Policy highlights:

  • To eradicate extreme poverty, development organizations and governments are seeking pathways to more effectively target the poorest people, who are often the most difficult to reach.
  • One popular avenue is the promotion of self-employment activities. This paper presents results from randomized control trials (RCTs) conducted in six countries. It seeks to determine whether a multifaceted graduation programme can help the poor establish sustainable self-employment activities and generate lasting improvements to their wellbeing.
  • The programme, which was implemented in Ethiopia, Ghana, Honduras, India, Pakistan and Peru, targets the poorest members of a village with a productive asset grant, training and support, life-skills coaching, temporary cash consumption support, and access to savings accounts and health services.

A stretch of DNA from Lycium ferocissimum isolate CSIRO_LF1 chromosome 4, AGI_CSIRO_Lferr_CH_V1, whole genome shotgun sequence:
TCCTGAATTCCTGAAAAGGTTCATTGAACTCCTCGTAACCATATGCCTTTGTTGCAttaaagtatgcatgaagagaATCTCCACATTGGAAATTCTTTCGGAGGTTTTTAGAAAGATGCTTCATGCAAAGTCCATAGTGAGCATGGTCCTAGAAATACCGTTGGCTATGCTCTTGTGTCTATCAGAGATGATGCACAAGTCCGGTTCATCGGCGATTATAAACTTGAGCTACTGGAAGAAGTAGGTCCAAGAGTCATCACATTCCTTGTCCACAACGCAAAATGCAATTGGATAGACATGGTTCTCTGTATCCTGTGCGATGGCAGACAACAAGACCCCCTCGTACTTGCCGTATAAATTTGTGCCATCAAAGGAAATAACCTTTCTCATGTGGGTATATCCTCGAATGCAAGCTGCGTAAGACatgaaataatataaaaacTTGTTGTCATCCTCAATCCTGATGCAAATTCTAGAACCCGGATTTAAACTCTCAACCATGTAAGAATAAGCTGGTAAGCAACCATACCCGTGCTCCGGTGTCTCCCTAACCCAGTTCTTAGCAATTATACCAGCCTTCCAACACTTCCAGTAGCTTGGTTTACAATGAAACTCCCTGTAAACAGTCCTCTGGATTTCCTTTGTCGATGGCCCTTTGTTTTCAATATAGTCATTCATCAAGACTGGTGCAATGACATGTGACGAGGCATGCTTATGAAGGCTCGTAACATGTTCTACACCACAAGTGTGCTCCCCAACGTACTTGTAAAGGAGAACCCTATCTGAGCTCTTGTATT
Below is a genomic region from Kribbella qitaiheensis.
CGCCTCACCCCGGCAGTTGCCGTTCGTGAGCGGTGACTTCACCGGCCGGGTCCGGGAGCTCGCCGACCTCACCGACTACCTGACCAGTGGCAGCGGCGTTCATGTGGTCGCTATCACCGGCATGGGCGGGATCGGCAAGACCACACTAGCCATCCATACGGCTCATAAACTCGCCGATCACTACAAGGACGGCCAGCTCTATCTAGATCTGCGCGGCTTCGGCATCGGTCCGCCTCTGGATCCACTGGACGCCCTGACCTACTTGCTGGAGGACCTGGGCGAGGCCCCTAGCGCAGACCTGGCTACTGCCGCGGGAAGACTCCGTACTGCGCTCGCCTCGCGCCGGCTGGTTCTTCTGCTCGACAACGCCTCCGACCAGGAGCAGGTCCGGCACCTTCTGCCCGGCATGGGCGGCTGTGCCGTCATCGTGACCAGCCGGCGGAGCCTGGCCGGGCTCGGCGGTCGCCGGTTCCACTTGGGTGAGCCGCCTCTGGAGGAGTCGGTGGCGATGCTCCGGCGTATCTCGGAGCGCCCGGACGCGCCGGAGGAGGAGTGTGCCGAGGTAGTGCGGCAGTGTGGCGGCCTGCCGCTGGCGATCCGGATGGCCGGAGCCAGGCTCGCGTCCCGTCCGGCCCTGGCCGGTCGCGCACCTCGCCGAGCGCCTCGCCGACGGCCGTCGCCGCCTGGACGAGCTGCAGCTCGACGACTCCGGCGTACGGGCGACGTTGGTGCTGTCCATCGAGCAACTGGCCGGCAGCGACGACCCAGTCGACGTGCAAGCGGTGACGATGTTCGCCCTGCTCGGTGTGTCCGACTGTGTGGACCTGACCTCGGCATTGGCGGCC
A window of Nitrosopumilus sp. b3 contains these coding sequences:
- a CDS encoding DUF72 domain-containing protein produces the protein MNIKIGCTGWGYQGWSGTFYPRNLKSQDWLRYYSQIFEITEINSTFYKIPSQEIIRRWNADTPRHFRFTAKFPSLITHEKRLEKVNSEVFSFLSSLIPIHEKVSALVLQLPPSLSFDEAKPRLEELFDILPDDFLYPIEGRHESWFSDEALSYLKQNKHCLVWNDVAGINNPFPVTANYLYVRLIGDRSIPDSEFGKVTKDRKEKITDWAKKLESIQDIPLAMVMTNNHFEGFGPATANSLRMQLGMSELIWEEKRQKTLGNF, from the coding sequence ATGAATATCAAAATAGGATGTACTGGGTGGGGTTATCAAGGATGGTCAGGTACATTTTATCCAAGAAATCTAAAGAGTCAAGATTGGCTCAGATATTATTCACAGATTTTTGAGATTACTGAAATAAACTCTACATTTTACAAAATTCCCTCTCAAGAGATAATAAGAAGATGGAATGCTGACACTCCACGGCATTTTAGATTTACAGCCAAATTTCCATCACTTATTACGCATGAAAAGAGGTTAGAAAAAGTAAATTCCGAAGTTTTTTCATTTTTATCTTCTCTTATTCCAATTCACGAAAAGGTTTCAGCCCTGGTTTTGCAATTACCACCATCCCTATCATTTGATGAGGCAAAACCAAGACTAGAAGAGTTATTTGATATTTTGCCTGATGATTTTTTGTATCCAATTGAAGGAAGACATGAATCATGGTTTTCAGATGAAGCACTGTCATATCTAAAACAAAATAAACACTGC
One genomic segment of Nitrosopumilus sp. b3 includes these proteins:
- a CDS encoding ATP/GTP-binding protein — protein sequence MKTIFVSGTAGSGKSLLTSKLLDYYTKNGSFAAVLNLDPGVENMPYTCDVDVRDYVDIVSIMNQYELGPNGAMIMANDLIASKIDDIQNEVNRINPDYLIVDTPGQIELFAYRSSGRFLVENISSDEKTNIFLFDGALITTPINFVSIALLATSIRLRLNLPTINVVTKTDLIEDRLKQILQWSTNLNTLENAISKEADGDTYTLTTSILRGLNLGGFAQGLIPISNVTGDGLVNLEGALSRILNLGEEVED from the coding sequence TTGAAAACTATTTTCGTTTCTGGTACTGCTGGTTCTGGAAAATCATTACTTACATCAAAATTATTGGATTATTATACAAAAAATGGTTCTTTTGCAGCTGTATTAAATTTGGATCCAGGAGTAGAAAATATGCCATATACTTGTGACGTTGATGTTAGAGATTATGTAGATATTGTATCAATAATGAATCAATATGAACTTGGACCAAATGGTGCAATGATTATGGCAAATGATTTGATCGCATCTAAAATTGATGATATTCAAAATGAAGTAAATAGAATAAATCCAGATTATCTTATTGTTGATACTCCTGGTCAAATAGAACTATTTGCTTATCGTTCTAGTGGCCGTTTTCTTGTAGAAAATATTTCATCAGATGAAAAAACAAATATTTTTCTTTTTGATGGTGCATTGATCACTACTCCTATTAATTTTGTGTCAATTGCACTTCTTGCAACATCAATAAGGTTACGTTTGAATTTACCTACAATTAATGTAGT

• One year after the end of the intervention 80% of beneficiaries still enjoyed significant gains and there was little decline in impacts in terms of consumption, earnings, self-employment and assets.
  • Hence, to effectively release people from the poverty trap, policymakers are advised to take a multifaceted approach that combines cash transfers with training.
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